Executive Coaching — FAQ
What can a coach do for me?
Coaching is a collaborative, interactive process where the coach guides and facilitates the client's progress towards achieving their true potential. As a result of coaching clients set better goals, make clearer decisions, take more effective actions and perform at higher levels. They often surprise themselves. The coach does this by guiding the client through a structured session, listening, questioning and challenging.
Isn't that training or mentoring?
Coaching is not training, although it can work with it to make the training more effective. Sometimes business or executive coaching can involve a degree of mentoring, if the coach has knowledge or experience that the client wishes to benefit from (often those at earlier stages of their career). It is important to discuss this in advance with your coach so that you are clear on your expectations from the relationship. Coaching is designed to be non-directive. That means it is not the coach's responsibility to make decisions for you, it is their job to help you evaluate your situation more clearly and come up with possible solutions together. Then, to help you find the most suitable way forward and to keep focused. So coaching "pulls out the capacity from within", traditional mentoring or training "puts in advice, content or information". (Anne Scoular, Meyler Campbell).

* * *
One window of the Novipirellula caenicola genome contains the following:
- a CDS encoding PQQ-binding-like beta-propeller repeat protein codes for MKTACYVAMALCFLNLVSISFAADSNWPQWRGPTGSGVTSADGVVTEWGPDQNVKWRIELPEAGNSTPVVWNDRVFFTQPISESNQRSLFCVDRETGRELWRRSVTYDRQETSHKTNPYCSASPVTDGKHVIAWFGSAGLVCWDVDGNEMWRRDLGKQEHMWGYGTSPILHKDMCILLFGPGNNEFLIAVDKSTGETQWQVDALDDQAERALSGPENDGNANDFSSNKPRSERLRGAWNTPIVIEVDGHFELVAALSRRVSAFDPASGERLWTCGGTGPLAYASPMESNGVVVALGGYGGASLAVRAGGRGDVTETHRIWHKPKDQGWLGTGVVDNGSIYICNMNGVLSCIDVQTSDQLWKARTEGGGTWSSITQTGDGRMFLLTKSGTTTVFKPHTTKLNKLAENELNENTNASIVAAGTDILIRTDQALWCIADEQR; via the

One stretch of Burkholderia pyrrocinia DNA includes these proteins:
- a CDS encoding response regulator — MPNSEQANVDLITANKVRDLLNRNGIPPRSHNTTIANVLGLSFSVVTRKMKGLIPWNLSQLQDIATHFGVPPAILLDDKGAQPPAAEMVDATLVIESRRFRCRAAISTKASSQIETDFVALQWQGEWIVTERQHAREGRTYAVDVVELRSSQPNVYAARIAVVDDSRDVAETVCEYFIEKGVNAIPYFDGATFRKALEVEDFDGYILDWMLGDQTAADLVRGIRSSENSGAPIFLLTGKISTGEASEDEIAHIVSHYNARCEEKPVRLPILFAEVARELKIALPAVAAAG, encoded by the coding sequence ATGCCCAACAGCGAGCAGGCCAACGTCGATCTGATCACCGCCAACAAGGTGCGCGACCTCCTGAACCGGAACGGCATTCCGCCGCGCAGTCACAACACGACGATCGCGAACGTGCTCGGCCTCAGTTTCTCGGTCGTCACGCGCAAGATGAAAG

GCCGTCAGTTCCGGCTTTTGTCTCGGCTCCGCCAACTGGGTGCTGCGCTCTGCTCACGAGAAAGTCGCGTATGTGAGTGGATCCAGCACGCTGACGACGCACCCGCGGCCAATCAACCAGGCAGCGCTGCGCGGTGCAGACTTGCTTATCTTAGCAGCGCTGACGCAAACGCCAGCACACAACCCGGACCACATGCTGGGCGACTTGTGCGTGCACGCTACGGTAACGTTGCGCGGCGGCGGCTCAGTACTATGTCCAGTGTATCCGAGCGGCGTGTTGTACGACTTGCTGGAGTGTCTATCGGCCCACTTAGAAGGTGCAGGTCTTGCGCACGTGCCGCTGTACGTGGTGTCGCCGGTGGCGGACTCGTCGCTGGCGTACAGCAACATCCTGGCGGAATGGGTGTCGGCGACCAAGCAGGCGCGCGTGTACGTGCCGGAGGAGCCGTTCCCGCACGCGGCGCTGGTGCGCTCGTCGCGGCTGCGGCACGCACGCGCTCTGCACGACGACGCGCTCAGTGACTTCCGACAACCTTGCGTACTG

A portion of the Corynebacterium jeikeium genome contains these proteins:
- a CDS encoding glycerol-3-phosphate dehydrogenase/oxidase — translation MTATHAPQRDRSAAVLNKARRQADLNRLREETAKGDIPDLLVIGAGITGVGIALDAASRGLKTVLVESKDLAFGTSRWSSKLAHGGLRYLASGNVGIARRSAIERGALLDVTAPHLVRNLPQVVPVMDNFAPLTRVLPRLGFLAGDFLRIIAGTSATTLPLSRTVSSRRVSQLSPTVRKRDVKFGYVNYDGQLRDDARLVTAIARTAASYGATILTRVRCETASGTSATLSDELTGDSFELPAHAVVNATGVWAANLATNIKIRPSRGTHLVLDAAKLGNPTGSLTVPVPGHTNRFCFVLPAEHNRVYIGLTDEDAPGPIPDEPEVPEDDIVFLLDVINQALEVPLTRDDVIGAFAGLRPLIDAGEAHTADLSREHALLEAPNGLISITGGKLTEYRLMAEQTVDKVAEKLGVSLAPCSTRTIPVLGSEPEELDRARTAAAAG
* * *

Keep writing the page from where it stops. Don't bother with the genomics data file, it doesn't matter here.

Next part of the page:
What are the typical topics people bring to coaching?
We do career coaching as well as executive coaching which obviously involves specific career decision-making issues and these are described here. Other topics that people come to us for have included prioritising their time, managing their team, raising their self-awareness of how they come across to others, avoiding conflict at work, learning to cope with work stressors, improving their personal impact, reducing their anxiety about public speaking, managing key relationships, to dig out fresh ideas about growing their business or team, to build confidence or define their leadership style. The coaching relationship provides space to think: to sift through the mass of information that overloads us and to focus on priorities.
What should I expect from the coaching relationship?
You and your coach will form an alliance designed between two equals. The coach will follow your agenda without judgment (but challenging where appropriate). All discussions between you and your coach are confidential and honest. The coach will not even divulge that you are in a coaching relationship without your permission. The coach may need to take notes and will require feedback on your progress and experience of coaching. You will decide the manner in which you wish to be coached, for example, gently probing or more challenging. If at any time you feel that coaching is not working as you wish, you should communicate this to your coach. You will agree and then continually review the goals for the work and for each session, checking where you are now and where you want to get to.